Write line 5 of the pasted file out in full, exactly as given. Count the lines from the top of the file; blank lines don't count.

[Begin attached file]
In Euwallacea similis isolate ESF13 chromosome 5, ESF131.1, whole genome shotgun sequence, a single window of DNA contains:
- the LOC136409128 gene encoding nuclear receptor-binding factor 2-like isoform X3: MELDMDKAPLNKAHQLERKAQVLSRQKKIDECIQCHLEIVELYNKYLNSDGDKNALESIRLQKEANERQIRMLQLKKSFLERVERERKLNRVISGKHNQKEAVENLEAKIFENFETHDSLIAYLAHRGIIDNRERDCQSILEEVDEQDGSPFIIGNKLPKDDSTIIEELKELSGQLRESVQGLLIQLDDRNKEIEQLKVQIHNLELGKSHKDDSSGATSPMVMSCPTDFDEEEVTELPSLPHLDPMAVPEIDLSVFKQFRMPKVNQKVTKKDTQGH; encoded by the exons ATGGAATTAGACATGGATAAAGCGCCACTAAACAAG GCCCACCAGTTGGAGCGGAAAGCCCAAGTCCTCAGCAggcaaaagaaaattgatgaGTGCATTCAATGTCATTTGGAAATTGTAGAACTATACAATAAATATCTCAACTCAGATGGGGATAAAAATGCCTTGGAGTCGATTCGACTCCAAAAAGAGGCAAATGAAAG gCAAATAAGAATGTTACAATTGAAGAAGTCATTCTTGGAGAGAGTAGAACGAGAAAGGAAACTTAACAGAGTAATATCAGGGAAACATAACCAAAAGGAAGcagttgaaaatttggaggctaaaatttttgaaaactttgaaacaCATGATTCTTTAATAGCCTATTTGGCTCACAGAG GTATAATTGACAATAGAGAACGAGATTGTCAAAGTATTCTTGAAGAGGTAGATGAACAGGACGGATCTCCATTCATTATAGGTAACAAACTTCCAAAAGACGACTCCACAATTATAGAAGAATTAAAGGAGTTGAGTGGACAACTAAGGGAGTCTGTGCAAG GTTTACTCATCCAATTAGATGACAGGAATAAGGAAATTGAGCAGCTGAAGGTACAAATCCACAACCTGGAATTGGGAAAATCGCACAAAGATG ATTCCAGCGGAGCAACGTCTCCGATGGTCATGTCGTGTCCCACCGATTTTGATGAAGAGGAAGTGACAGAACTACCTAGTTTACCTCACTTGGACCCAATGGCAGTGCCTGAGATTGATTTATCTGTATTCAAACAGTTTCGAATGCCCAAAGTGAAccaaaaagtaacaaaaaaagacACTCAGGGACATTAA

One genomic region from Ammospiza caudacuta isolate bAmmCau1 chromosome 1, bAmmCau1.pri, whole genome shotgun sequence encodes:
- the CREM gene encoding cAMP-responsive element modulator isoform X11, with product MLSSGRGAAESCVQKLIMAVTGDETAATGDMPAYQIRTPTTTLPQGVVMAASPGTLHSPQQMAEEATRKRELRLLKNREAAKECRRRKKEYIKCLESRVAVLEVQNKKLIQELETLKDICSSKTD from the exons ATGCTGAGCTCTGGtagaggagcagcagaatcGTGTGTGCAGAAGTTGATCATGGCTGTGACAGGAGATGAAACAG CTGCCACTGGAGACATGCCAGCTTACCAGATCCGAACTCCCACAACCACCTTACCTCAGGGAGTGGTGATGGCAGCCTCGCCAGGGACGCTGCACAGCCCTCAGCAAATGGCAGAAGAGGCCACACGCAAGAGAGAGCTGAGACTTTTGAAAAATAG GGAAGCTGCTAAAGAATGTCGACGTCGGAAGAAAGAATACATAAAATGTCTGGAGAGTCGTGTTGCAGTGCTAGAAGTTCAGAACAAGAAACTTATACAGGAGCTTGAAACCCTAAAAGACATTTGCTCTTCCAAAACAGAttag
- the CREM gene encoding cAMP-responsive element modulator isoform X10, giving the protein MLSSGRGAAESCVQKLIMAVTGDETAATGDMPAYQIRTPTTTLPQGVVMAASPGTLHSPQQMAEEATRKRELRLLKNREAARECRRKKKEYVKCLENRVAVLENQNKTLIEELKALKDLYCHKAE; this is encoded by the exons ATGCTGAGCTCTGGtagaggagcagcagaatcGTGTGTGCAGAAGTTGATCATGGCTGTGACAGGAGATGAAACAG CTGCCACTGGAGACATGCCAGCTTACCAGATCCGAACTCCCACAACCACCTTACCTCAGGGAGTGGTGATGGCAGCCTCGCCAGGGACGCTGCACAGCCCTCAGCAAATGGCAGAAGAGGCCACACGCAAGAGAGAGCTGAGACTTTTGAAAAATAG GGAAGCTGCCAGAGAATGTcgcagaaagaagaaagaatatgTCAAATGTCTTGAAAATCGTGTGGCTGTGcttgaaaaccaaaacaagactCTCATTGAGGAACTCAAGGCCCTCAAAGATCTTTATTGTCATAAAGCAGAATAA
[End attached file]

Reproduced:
- the CREM gene encoding cAMP-responsive element modulator isoform X10, giving the protein MLSSGRGAAESCVQKLIMAVTGDETAATGDMPAYQIRTPTTTLPQGVVMAASPGTLHSPQQMAEEATRKRELRLLKNREAARECRRKKKEYVKCLENRVAVLENQNKTLIEELKALKDLYCHKAE; this is encoded by the exons ATGCTGAGCTCTGGtagaggagcagcagaatcGTGTGTGCAGAAGTTGATCATGGCTGTGACAGGAGATGAAACAG CTGCCACTGGAGACATGCCAGCTTACCAGATCCGAACTCCCACAACCACCTTACCTCAGGGAGTGGTGATGGCAGCCTCGCCAGGGACGCTGCACAGCCCTCAGCAAATGGCAGAAGAGGCCACACGCAAGAGAGAGCTGAGACTTTTGAAAAATAG GGAAGCTGCCAGAGAATGTcgcagaaagaagaaagaatatgTCAAATGTCTTGAAAATCGTGTGGCTGTGcttgaaaaccaaaacaagactCTCATTGAGGAACTCAAGGCCCTCAAAGATCTTTATTGTCATAAAGCAGAATAA